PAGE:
Film Scratches focuses on the world of experimental and avant-garde film, especially as practiced by individual artists. It features a mixture of reviews, interviews, and essays.
A Review by David Finkelstein.
Chang Po-Yang is a young filmmaker from Taiwan. Here is a round-up of his recent experimental shorts.
Je est un autre is a 15 minute poetic short from 2013. At the start of this mysterious film, shot in stylish black-and-white video, a young woman lies restlessly on a mattress in an empty room. We soon see sequences of other young women (and one young man), each alone in a different part of an apartment building. They are engaged in repetitive movements: hopping across the floor, opening and closing the lid of a washing machine. A man dances around candles on the floor. Occasionally, the lights of the building blink on and off in rhythm with their movements, as if the building is a projection of their bodies. In Chang’s interpretation of Rimbaud’s dictum, is the young woman on the mattress projecting herself as a series of other people in an imaginary building? They certainly act like puppets, but puppets that long to break free of their strings, as they hurl themselves against walls and metal bars. The music, long suspended electronic tones, draws out the languid pace with an underlying tension, and the film’s open-ended structure is filled with evocative overtones, without dictating a single interpretation.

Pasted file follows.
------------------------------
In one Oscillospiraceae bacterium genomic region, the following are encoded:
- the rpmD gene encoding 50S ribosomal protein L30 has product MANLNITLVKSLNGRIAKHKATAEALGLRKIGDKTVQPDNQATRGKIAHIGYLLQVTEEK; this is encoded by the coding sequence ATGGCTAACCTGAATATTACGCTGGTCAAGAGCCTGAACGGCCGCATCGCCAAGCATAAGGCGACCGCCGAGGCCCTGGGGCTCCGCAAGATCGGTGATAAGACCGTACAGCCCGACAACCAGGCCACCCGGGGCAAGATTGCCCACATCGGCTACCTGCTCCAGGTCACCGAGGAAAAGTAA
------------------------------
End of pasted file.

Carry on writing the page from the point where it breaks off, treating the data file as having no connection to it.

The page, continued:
In A lost poem about teenage, a 20 minute short from 2011, it is not so much the poem which is lost but the adolescence. In this brooding, sentimental meditation, a young woman drifts through an abandoned building filled with trash and broken furniture, staring into space, admiring herself in a mirror, and looking at a rainbow. (Few filmmakers seem able to resist shooting in a ruined building, when they find one.) The footage alternates between grainy black-and-white and extremely washed out, overblown, soft-focus green. The soundtrack mixes romantic music with ticking clocks and the sound of rain. The woman may be contemplating her (recently) departed youth, but the sentimentality and narcissism of adolescence still run through the film. The pretty photography does little to alleviate the lifeless pace and the vacuous clichés of the content.
Magic Soap Glass, a ten minute study from 2008, is made from simple elements. A woman with an aquamarine stripe painted on her face stares at liquid soap dissolving in water. In reversed footage, the soap magically jumps out of the water. A man shaves his entire face, covered with lather. The sound of chimes, like a music box, mixes with the watery sounds of shaving.
Chang repeats these elements over five minutes. The entire film is shown once in black-and-white, and then again in color. This may be technically interesting: in a film which seems largely to be about the color effects of yellow and green soap dissolving, which elements are independent of color, such as editing, soft focus, facial expressions? Beyond the technical interest, there does not seem to be an expressive purpose to the repetition. And what is Chang’s purpose in the whole exercise? A color and texture study? The distance between the male and female worlds? Whatever the film is saying, it is whispering, not speaking.